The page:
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Volume 524: debated on Tuesday 9 March 1954

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asked the Minister of Housing and Local Government how many four- and five-bedroomed houses were built in 1953; and how this compares with 1951.

The Parliamentary Secretary to the Ministry of Housing and Local Government
(Mr. Ernest Marples)

In 1953, 4,211 dwellings with four bedrooms and 36 dwellings with five or more bedrooms were completed. The figures for 1951 were 4,295 and 69, respectively. These figures apply only to houses built by local authorities and new town corporations.

But how does the hon. Gentleman explain that there were less in 1953 than in 1951 when "The Right Road for Britain" specified that his party would build more four- and five-bedroomed houses for large families? They have not been built through the local councils or in the new towns.

There is hardly any difference in the figures as between 1951 and 1953. All the evidence now shows that the size of the family is decreasing, and surely it is the correct policy to see that the number of rooms in a house corresponds with the number of people in the family?

Could the hon. Gentleman explain if that document "The Right Road for Britain" has been paid for by the same British intelligencers?

House Purchase (Deposits)


asked the Minister of Housing and Local Government what progress has been made in his talks with building societies to secure a reduction in the deposit which a house purchaser has to find.

Two complementary schemes of guarantee under Section 5 (2) of the Housing Act, 1949, have been worked out. These schemes are now being considered by the associations of local authorities concerned. My right hon. Friend hopes to have their comments shortly.

In view of the immense interest in this subject, can the hon. Gentleman explain what "shortly" means, because we have had a big disparity in the use of that word?

I think it would be prudent to wait until the local authority associations make their comments. The schemes were sent to them on 25th February last, and as soon as1 they have made their reply my right hon. Friend will be in a position to make a statement.

Newcastle-Under-Lyme (Sites)

49 and 50.

asked the Minister of Housing and Local Government (1) if he is aware of the continuing shortage of housing sites in Newcastle-under-Lyme; and if he will make a statement on the release of further land to the south of Seabridge Lane;

(2) if he is in a position to make a statement on the joint survey of land for housing in Newcastle-under-Lyme undertaken by the land commissioner, the county planning officer and the borough surveyor; and how soon he will be able to grant planning permission for additional sites.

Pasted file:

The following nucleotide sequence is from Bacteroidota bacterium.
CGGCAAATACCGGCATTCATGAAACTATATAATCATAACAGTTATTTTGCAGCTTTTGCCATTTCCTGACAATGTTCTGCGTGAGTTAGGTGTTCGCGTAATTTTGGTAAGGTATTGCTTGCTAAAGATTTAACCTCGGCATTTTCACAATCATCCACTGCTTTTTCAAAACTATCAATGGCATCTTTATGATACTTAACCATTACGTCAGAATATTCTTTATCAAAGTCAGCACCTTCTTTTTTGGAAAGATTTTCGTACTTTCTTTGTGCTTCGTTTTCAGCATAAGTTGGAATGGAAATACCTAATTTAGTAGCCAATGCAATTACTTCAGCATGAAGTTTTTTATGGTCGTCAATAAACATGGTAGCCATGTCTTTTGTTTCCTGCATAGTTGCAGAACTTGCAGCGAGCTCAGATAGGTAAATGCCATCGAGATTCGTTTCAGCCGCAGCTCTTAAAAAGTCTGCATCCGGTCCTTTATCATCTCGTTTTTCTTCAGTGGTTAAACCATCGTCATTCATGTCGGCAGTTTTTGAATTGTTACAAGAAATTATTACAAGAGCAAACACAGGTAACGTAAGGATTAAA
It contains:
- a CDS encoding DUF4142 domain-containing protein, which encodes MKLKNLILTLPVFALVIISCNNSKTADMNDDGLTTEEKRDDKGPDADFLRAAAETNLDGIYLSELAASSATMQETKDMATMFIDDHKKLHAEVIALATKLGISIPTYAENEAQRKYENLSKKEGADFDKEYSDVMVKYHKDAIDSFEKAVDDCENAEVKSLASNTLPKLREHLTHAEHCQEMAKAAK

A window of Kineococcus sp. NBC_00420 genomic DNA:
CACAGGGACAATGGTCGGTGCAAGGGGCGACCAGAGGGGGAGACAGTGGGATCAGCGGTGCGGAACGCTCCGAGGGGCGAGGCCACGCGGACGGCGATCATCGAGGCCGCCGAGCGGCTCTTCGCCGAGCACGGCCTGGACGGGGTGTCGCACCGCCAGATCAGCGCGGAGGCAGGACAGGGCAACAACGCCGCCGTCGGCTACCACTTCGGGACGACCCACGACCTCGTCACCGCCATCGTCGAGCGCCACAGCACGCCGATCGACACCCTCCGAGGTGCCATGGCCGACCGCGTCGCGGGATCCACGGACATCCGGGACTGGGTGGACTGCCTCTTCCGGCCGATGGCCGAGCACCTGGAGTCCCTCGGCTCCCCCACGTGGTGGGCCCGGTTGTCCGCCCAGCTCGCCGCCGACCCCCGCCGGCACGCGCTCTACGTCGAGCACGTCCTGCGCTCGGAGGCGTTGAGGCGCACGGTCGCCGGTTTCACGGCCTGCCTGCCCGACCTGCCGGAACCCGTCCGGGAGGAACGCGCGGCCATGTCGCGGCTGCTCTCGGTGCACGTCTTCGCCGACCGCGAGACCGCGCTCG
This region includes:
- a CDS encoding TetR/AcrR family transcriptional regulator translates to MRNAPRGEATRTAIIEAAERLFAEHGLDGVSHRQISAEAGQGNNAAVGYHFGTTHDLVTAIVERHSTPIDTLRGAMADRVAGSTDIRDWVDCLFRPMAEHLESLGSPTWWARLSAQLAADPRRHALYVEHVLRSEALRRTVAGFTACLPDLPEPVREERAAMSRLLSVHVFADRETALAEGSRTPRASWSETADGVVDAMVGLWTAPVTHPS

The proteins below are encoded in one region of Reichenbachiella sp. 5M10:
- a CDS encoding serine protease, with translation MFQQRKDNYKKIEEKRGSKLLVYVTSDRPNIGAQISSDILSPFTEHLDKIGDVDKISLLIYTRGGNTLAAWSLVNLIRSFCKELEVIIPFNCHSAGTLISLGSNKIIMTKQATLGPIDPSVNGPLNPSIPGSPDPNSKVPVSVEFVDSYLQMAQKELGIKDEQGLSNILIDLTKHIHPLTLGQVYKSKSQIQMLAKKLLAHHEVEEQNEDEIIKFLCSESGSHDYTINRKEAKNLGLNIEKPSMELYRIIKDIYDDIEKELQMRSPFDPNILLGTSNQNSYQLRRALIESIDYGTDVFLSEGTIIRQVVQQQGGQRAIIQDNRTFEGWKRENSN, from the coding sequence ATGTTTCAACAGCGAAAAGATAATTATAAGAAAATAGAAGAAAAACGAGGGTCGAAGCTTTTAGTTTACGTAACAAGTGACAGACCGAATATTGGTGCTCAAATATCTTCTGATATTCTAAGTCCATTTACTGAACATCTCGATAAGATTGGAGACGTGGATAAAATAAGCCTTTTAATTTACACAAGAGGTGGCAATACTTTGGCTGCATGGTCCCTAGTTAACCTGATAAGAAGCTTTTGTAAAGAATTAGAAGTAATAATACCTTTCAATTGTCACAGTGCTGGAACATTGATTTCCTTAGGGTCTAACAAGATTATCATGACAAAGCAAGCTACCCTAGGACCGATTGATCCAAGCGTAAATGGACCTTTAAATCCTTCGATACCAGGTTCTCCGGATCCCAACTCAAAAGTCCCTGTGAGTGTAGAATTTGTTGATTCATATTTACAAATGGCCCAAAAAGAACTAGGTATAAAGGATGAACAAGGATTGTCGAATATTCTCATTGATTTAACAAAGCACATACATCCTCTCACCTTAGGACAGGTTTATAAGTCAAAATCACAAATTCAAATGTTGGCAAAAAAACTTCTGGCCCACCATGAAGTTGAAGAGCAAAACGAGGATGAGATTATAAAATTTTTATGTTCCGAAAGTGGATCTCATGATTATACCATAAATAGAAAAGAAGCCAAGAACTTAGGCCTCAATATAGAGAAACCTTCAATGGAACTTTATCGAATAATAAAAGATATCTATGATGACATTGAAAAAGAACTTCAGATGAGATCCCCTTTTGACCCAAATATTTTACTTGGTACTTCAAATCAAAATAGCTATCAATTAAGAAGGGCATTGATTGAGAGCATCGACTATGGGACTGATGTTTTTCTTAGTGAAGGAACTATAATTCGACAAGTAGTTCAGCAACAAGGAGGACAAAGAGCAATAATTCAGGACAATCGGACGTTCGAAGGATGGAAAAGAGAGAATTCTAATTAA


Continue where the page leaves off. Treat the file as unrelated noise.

Yes, Sir. As the result of the survey certain proposals are at present being considered in consultation with the Ministry of Agriculture, but my right hon. Friend is not yet in a position to make a statement.

Whilst thanking the hon. Gentleman for the assistance being given to Newcastle-under-Lyme by the officers of his Department, will he appreciate that the Newcastle-under-Lyme Borough Council is unable to accede to the request of his right hon. Friend for a three-year housing plan because of their inability to forecast the housing sites? Therefore, will he maintain continuous touch with the Ministry of Agriculture in order to give the council the assurance that their housing programme can go ahead?

Yes, Sir. My right hon. Friend is aware that Newcastle has sufficient land for housing until, I think, the end of 1955, but he also appreciates that they want a speedy decision so that they can get ahead with the essential services on further sites, and he will certainly bear that in mind.

Building Costs


asked the Minister of Housing and Local Government the average costs of building per house in 1948 and 1953; what were the costs of materials per house in 1948 and 1953; what were the costs of labour per house in 1948 and 1953; and what proportions of the total cost per house were materials and labour, respectively, in 1948 and 1953.

The relevant figures for a three-bedroom local authority house begun in 1948 are given in the Second Report of the Girdwood Committee. I estimate the cost of the average three-bedroom house built in 1953 at £1,385, of which £457 (33 per cent.) represents labour and £790 (57 per cent.) materials.